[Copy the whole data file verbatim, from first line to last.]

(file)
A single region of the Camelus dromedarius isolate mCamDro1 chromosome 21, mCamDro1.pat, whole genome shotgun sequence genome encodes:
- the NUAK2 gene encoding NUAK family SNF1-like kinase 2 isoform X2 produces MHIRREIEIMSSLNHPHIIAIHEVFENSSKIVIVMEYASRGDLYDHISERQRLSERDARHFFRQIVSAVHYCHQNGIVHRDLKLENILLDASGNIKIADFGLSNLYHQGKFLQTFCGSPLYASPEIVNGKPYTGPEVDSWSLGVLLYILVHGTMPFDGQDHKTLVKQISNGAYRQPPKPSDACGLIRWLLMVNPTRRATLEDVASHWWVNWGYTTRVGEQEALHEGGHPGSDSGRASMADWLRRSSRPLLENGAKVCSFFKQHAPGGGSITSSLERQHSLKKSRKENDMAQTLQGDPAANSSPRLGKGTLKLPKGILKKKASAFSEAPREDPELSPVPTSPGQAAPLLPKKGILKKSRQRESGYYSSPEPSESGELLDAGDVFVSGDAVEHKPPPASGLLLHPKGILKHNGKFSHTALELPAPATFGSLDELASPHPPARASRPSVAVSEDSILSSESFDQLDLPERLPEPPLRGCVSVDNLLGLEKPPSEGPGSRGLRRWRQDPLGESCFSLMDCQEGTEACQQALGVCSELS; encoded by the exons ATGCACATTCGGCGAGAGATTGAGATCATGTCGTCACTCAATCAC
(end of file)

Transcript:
A single region of the Camelus dromedarius isolate mCamDro1 chromosome 21, mCamDro1.pat, whole genome shotgun sequence genome encodes:
- the NUAK2 gene encoding NUAK family SNF1-like kinase 2 isoform X2 produces MHIRREIEIMSSLNHPHIIAIHEVFENSSKIVIVMEYASRGDLYDHISERQRLSERDARHFFRQIVSAVHYCHQNGIVHRDLKLENILLDASGNIKIADFGLSNLYHQGKFLQTFCGSPLYASPEIVNGKPYTGPEVDSWSLGVLLYILVHGTMPFDGQDHKTLVKQISNGAYRQPPKPSDACGLIRWLLMVNPTRRATLEDVASHWWVNWGYTTRVGEQEALHEGGHPGSDSGRASMADWLRRSSRPLLENGAKVCSFFKQHAPGGGSITSSLERQHSLKKSRKENDMAQTLQGDPAANSSPRLGKGTLKLPKGILKKKASAFSEAPREDPELSPVPTSPGQAAPLLPKKGILKKSRQRESGYYSSPEPSESGELLDAGDVFVSGDAVEHKPPPASGLLLHPKGILKHNGKFSHTALELPAPATFGSLDELASPHPPARASRPSVAVSEDSILSSESFDQLDLPERLPEPPLRGCVSVDNLLGLEKPPSEGPGSRGLRRWRQDPLGESCFSLMDCQEGTEACQQALGVCSELS; encoded by the exons ATGCACATTCGGCGAGAGATTGAGATCATGTCGTCACTCAATCAC